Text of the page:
The anchorage was all it had promised to be, located between two idyllic palm fringed islands. We stayed here all the following day and the only people we saw were a handful of fisherman drifting past casting nets from their dugout canoes.


On boats there is continual wear and tear and maintenance that needs to be done and over time a list builds up. We took advantage of our lay day in this superb spot to have a very productive day, ticking off a long list of outstanding tasks. As dusk fell we motored to the mouth of the river for a very early start for the next leg on our journey south.


We weighed anchor at 0445 just as the sky was beginning to lighten and headed out of the river into the Atlantic. As dawn approached , the entire sky turned every hew of orange in a spectacular sunrise. Magical. The reason for the early start was that we had to get to our next destination, Itacaré, a distance of 34 miles, before high water at 1030. (Having spent the last two years in the tideless waters of the Mediterranean, it’s strange having to factor in tides once again).


The entrance to Itacaré is tricky. The river entrance is almost blocked off by a large spit of sand and there is a narrow and not very deep gap between the rocky headland and the spit. A few feet out of position and you would ground one or the other. And if the tide was falling, there you would stay for up to twelve hours being dashed to bits by the Atlantic surf. So when on our arrival we happened to find a local fishing boat going in who beckoned us to follow him in, we willingly accepted the offer.


The difficulties don’t end when you are over the bar. Most of the harbour is extremely shallow and there are just a couple of pools where a yacht of significant draft can swing to anchor without going aground at low water. The fishermen who led us in showed us exactly where to drop the hook. At low water we float in our pool with drying sand both in front of us and behind us.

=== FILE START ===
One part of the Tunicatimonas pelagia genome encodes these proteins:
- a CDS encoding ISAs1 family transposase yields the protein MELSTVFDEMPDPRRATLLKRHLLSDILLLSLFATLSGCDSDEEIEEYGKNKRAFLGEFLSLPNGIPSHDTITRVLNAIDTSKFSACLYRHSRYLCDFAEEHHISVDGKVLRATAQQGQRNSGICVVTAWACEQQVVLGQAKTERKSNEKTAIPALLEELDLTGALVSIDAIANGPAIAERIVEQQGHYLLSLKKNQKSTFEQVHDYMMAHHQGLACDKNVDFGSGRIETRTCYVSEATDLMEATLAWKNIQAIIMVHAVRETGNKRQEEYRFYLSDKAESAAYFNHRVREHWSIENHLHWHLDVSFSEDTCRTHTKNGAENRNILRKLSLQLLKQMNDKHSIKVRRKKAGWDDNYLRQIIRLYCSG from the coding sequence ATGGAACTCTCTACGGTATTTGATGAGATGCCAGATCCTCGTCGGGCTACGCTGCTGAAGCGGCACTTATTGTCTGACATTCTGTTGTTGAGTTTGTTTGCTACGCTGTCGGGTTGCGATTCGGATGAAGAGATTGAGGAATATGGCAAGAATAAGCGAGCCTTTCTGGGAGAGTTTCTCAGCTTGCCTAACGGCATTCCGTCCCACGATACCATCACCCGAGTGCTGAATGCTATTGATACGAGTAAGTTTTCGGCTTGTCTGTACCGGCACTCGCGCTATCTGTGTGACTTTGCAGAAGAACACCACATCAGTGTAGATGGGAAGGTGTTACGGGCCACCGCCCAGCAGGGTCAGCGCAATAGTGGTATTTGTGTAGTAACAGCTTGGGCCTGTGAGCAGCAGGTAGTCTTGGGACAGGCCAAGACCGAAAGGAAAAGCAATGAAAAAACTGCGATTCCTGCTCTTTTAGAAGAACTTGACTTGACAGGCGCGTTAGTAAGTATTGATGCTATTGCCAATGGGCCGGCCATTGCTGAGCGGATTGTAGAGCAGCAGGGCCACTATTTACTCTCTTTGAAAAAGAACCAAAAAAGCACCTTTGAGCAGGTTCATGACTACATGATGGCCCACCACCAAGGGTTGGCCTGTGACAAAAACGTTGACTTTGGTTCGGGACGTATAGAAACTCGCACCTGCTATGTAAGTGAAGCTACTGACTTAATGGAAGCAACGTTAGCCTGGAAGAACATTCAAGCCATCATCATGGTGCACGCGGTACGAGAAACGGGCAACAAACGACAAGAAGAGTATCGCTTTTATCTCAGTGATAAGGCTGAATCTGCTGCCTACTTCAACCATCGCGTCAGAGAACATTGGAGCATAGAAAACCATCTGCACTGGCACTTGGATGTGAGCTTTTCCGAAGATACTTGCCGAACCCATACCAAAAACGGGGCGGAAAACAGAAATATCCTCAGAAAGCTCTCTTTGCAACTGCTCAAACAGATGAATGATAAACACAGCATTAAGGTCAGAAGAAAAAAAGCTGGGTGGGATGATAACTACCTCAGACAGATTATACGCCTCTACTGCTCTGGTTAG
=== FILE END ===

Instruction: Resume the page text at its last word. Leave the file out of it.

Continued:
But the difficulties of getting in are more than rewarded by the charm of this place. Some of the best beaches in the world are along this coast and Itacaré has developed into a lovely laid-back resort, popular particularly amongst young surfers. So after the total lack of sophistication of towns and villages so poor and so untouched by tourism it is difficult to find any establishment that can serve you food, we have spent a very relaxed day and a half here enjoying good Brazilian food, and caipirinhas at beach bars shaded by the palm trees. And the DS has been in her element walking along the deserted sandy beaches and indulging in her favourite activity of body surfing in the waves.


Tomorrow we head out again and further south to Ilhéus where we are being joined from Buenos Aires by Christine (the DS’s best friend), Fernando and Michael who will be staying with us all the way down to Rio.